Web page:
Wednesday, 15 July 2009

Grid with multiple colours

A couple of days ago, I very badly needed a graph on which all four axes were used, and in addition to that, I needed a grid on the graph. Now, the problem is, if you just plot a grid, it will be hard to follow which grid line corresponds to which axis. So, I decided to colour both the grid, and the axes, and use the same colour for corresponding grid lines and axes. Well, this is what I decided, but then it turned out to be a rather hard nut to crack. (In gnuplot 4.3, the situation is a bit better, I will discuss that tomorrow.) I have found a work-around, however, so if you are interested, you can find the details below. But let us see the graph first!



The standard way of defining a grid is a line similar to this:
set grid ytics lt 0 lw 1 lc rgb "#880000"


First, we define where we want to have the grid (everywhere, where there is an ytics), then the linetype, the line width, perhaps, and the colour. The problem is that when you issue this command multiple times, for some funny reason, only the last colour setting will take effect, i.e., if after the line above, you happened to have
set grid y2tics lt 0 lw 1 lc rgb "#008800"

then gnuplot would place the grid lines at y2tics all right, but the grid lines at ytics would also be green, and this is not what we want. The way out of this difficulty is to trick gnuplot into thinking that we have more than one plot, and re-set the grid before each new plot. Of course, we don't actually want to plot anything after the first one, therefore, we will just plot 1/0. It is a vicious way to deceive gnuplot, but it does the trick. Now, here is the script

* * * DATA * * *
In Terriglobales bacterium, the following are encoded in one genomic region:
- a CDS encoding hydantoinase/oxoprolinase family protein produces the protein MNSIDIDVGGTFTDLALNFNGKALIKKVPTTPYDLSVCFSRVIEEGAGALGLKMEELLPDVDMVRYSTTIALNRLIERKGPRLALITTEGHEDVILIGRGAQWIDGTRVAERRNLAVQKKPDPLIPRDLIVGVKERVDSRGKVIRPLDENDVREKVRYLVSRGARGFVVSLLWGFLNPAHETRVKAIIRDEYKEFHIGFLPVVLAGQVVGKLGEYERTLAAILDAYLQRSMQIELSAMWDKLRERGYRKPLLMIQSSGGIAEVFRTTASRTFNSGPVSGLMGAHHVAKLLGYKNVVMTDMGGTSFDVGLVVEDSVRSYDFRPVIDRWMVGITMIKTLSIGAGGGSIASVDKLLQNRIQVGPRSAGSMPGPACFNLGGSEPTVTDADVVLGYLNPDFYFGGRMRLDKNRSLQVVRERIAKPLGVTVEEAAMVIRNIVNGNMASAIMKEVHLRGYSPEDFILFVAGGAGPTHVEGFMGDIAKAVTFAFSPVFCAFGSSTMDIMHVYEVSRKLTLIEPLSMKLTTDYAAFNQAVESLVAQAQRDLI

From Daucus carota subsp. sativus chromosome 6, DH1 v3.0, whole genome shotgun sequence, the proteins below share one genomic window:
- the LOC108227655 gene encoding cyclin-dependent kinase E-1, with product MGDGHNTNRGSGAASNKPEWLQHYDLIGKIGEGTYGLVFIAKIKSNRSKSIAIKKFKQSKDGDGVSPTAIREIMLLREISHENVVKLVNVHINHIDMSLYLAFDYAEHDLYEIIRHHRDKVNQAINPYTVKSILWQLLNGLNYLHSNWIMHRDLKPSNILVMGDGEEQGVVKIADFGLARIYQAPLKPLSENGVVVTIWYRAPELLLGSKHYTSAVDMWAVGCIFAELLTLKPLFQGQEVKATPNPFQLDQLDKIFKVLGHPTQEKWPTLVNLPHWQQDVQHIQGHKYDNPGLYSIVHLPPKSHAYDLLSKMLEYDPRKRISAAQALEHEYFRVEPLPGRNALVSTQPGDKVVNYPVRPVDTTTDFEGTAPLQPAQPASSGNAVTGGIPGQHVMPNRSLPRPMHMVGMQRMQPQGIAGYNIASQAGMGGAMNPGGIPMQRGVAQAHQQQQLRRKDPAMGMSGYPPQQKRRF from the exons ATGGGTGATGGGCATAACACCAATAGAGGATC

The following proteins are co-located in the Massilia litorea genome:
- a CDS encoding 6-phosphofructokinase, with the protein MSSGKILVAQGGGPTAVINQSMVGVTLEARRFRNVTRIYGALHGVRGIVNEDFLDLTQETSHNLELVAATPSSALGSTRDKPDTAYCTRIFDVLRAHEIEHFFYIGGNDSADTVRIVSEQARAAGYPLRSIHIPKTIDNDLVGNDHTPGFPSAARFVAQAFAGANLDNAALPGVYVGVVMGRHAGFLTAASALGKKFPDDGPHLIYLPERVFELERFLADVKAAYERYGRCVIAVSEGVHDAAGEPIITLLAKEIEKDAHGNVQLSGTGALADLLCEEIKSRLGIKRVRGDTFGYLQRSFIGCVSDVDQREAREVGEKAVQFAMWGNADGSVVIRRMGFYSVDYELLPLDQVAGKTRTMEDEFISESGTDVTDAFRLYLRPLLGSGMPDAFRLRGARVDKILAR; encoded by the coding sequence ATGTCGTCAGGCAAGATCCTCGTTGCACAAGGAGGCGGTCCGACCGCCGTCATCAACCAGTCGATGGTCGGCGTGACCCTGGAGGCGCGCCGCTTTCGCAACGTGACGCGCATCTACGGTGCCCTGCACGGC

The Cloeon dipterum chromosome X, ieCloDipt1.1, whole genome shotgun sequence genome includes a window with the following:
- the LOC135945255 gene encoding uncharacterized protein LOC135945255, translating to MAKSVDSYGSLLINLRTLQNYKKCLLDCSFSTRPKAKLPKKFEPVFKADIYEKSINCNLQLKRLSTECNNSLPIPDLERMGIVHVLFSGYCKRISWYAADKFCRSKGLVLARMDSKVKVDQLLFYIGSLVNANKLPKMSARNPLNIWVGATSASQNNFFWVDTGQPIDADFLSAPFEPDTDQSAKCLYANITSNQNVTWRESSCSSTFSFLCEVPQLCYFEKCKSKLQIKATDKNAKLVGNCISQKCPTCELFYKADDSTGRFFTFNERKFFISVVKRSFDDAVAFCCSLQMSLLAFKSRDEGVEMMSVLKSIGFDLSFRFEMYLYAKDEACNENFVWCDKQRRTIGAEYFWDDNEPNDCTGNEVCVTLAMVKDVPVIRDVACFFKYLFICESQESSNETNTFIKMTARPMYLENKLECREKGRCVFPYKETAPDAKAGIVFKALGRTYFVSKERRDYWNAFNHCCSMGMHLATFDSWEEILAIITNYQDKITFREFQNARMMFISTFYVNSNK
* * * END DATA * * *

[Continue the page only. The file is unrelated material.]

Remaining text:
reset
h=4.136e-15 # eV s
hbar=6.57e-16 # eV s
c=3e17  # nm/s

set multiplot
unset key
set xlabel 'Wavelength [nm]' tc rgb "#0000ff"
set x2label 'Temperature [K]'
set ylabel 'Energy [eV]' tc rgb "#880000"
set y2label 'dE/d{/Symbol l} [meV/nm]' tc rgb "#008800"
set xrange [200:2000]
set x2range [0:10]
set yrange [0:6]
set y2range [1:-7]
set y2tics 1,-1,-7
set ytics nomirror tc rgb "#880000"
set y2tics tc rgb "#008800"
set xtics nomirror tc rgb "#0000ff"
set x2tics
set mxtics 2
set mytics 2
set grid xtics lt 0 lw 1 lc rgb "#0000ff"

plot h*c/x w l lc rgb "#880000", -1000*h*c/x/x axes x1y2 w l lc rgb "#008800"

unset grid
set xlabel " "
set xtics format " "
set x2tics format " "
set x2label " "
set ylabel " "
set y2label " "
set grid x2tics lt 0 lw 1 lc rgb "#000000"
plot 1/0

unset grid
set grid ytics lt 0 lw 1 lc rgb "#880000"
plot 1/0

unset grid
set grid y2tics lt 0 lw 1 lc rgb "#008800"
plot 1/0

unset multiplot